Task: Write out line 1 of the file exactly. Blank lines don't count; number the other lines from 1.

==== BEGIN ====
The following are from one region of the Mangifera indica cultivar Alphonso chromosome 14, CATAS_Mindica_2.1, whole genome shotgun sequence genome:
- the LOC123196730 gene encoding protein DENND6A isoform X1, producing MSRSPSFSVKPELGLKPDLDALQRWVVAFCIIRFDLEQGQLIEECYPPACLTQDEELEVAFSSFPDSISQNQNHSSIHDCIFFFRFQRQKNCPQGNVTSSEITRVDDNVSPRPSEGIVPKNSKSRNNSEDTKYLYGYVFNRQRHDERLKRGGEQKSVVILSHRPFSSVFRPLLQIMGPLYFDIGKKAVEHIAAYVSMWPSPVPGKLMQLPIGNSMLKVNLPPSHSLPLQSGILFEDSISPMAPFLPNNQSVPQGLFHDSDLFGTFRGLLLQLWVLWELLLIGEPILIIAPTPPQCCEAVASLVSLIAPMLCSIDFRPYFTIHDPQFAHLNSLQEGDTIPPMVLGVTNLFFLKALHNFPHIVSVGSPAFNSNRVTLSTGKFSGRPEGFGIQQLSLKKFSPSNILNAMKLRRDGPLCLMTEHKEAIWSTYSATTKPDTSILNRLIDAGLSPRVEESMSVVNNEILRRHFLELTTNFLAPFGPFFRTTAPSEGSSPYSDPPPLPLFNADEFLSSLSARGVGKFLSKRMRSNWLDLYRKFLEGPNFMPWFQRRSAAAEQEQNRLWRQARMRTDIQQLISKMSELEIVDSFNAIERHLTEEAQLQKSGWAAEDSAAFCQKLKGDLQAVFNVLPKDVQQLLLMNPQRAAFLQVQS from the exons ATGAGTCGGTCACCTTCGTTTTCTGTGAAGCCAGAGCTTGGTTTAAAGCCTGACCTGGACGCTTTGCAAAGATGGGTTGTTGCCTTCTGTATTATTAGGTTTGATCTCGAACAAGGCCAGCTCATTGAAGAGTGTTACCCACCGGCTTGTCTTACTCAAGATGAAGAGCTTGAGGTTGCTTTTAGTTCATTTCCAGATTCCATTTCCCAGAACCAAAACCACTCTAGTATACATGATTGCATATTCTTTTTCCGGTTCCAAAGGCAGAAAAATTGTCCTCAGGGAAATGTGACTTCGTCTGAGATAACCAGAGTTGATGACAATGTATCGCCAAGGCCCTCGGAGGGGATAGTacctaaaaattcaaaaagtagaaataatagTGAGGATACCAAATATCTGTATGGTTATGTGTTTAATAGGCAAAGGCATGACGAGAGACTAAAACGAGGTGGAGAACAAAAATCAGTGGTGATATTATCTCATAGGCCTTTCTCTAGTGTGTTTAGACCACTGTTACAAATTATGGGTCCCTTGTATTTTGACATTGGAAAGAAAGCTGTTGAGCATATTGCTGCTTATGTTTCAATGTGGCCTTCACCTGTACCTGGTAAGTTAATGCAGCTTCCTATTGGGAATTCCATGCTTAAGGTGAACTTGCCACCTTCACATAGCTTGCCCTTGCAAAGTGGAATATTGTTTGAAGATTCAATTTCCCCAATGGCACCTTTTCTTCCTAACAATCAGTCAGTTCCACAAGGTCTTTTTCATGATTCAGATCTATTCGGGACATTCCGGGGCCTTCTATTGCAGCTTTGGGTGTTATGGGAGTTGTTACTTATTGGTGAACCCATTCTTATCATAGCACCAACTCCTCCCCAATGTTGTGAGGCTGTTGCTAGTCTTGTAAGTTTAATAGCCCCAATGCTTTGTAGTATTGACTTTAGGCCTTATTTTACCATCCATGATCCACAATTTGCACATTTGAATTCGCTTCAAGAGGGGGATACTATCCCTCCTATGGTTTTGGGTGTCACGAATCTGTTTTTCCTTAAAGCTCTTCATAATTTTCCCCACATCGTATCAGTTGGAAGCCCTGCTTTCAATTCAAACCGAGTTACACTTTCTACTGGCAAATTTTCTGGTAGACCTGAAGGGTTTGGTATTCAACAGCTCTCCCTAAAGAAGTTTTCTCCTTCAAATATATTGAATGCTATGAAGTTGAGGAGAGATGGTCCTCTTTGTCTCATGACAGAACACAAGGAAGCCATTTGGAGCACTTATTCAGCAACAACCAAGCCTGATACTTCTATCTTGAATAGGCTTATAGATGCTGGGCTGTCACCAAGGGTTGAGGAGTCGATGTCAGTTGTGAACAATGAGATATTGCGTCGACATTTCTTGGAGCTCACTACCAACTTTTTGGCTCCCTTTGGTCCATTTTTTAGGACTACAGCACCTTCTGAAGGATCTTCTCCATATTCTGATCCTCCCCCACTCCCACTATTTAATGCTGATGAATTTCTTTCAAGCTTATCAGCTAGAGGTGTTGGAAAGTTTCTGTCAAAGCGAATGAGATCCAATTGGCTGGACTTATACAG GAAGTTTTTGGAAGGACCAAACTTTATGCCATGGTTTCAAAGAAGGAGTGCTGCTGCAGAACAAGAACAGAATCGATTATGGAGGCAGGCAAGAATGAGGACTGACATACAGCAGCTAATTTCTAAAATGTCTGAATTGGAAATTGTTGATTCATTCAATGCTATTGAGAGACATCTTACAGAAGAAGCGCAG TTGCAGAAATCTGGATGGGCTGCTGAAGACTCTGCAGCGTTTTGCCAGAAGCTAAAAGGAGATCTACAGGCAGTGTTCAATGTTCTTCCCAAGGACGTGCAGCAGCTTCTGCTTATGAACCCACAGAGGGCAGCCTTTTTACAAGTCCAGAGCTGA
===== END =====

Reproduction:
The following are from one region of the Mangifera indica cultivar Alphonso chromosome 14, CATAS_Mindica_2.1, whole genome shotgun sequence genome: